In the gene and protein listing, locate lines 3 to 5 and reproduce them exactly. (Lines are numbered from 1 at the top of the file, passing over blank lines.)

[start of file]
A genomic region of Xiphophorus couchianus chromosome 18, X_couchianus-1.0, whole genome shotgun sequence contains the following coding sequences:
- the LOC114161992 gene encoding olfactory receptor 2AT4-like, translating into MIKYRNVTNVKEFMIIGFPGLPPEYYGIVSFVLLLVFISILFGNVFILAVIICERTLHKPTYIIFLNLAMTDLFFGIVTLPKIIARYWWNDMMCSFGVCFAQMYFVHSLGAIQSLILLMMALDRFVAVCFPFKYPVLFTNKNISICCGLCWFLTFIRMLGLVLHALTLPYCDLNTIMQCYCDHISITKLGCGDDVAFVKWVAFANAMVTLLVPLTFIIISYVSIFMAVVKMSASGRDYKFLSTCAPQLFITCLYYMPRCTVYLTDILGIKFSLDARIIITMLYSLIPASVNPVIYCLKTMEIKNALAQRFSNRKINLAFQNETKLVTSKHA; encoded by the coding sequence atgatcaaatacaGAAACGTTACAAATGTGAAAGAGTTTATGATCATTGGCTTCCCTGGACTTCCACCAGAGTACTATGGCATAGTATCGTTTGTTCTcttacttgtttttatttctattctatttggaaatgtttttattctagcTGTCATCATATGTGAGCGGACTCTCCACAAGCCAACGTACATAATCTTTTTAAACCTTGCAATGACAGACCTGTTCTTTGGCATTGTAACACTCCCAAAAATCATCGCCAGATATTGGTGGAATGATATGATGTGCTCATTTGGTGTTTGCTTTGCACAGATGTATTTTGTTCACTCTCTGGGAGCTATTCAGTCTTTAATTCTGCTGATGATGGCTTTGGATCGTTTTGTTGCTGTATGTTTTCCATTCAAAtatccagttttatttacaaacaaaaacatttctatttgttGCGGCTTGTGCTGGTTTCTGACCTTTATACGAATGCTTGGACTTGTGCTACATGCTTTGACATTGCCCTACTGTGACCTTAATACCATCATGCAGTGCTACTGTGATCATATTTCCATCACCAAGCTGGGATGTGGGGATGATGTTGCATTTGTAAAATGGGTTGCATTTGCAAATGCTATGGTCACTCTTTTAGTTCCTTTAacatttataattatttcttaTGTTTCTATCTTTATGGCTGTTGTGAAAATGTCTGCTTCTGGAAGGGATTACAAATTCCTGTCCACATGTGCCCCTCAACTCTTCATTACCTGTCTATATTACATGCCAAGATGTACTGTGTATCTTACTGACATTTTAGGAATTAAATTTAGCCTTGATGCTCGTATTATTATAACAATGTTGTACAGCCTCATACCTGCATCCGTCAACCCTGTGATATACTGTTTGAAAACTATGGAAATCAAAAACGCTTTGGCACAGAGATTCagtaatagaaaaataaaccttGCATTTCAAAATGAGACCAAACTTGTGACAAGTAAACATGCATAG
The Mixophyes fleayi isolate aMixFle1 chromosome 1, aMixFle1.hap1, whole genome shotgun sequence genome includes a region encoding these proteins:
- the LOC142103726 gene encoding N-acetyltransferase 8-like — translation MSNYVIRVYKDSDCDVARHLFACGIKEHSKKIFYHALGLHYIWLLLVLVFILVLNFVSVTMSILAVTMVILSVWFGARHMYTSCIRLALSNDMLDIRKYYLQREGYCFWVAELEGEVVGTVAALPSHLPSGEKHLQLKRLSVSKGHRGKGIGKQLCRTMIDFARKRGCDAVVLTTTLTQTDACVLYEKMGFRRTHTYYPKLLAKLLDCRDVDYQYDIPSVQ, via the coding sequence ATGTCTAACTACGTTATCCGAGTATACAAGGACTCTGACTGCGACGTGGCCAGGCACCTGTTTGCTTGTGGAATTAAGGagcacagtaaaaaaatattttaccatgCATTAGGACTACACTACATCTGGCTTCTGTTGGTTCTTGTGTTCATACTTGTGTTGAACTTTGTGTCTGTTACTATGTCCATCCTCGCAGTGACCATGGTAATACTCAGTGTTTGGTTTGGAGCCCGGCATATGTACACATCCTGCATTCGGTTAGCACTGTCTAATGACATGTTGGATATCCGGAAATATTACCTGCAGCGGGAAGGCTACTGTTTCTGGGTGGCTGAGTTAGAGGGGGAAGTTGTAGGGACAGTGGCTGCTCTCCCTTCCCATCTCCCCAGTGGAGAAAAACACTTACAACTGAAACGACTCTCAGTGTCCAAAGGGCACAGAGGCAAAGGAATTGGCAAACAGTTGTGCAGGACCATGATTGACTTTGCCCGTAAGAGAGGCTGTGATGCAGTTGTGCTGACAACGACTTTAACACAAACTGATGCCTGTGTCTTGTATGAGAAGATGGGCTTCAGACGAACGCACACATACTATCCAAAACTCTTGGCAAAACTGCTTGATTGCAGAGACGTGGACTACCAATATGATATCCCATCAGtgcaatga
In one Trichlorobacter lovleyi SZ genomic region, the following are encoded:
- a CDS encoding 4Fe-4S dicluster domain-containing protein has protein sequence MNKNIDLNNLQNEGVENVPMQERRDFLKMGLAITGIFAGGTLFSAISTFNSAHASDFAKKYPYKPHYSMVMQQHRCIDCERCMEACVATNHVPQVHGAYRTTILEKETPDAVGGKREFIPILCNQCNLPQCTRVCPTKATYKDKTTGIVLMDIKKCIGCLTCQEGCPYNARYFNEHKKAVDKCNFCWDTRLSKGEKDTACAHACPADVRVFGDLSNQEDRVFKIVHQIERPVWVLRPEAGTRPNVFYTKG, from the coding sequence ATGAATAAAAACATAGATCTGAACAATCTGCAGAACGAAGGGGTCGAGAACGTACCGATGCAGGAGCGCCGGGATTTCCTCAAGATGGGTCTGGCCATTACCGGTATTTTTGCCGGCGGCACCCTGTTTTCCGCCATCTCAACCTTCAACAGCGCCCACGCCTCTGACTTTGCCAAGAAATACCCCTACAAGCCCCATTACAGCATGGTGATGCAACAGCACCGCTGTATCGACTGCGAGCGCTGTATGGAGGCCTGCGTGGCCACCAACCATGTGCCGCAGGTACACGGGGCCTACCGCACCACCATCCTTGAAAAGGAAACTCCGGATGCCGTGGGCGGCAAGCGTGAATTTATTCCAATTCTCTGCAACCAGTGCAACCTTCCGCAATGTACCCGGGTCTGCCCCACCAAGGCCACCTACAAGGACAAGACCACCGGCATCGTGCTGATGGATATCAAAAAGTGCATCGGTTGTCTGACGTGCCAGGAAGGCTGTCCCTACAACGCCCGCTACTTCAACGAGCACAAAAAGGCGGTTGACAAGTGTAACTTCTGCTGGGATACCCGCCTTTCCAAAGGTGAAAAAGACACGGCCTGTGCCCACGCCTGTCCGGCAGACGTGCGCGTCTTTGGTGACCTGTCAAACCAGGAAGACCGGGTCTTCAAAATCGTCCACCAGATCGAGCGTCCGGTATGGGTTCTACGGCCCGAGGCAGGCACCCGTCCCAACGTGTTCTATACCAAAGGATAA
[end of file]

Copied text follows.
The Mixophyes fleayi isolate aMixFle1 chromosome 1, aMixFle1.hap1, whole genome shotgun sequence genome includes a region encoding these proteins:
- the LOC142103726 gene encoding N-acetyltransferase 8-like — translation MSNYVIRVYKDSDCDVARHLFACGIKEHSKKIFYHALGLHYIWLLLVLVFILVLNFVSVTMSILAVTMVILSVWFGARHMYTSCIRLALSNDMLDIRKYYLQREGYCFWVAELEGEVVGTVAALPSHLPSGEKHLQLKRLSVSKGHRGKGIGKQLCRTMIDFARKRGCDAVVLTTTLTQTDACVLYEKMGFRRTHTYYPKLLAKLLDCRDVDYQYDIPSVQ, via the coding sequence ATGTCTAACTACGTTATCCGAGTATACAAGGACTCTGACTGCGACGTGGCCAGGCACCTGTTTGCTTGTGGAATTAAGGagcacagtaaaaaaatattttaccatgCATTAGGACTACACTACATCTGGCTTCTGTTGGTTCTTGTGTTCATACTTGTGTTGAACTTTGTGTCTGTTACTATGTCCATCCTCGCAGTGACCATGGTAATACTCAGTGTTTGGTTTGGAGCCCGGCATATGTACACATCCTGCATTCGGTTAGCACTGTCTAATGACATGTTGGATATCCGGAAATATTACCTGCAGCGGGAAGGCTACTGTTTCTGGGTGGCTGAGTTAGAGGGGGAAGTTGTAGGGACAGTGGCTGCTCTCCCTTCCCATCTCCCCAGTGGAGAAAAACACTTACAACTGAAACGACTCTCAGTGTCCAAAGGGCACAGAGGCAAAGGAATTGGCAAACAGTTGTGCAGGACCATGATTGACTTTGCCCGTAAGAGAGGCTGTGATGCAGTTGTGCTGACAACGACTTTAACACAAACTGATGCCTGTGTCTTGTATGAGAAGATGGGCTTCAGACGAACGCACACATACTATCCAAAACTCTTGGCAAAACTGCTTGATTGCAGAGACGTGGACTACCAATATGATATCCCATCAGtgcaatga
In one Trichlorobacter lovleyi SZ genomic region, the following are encoded: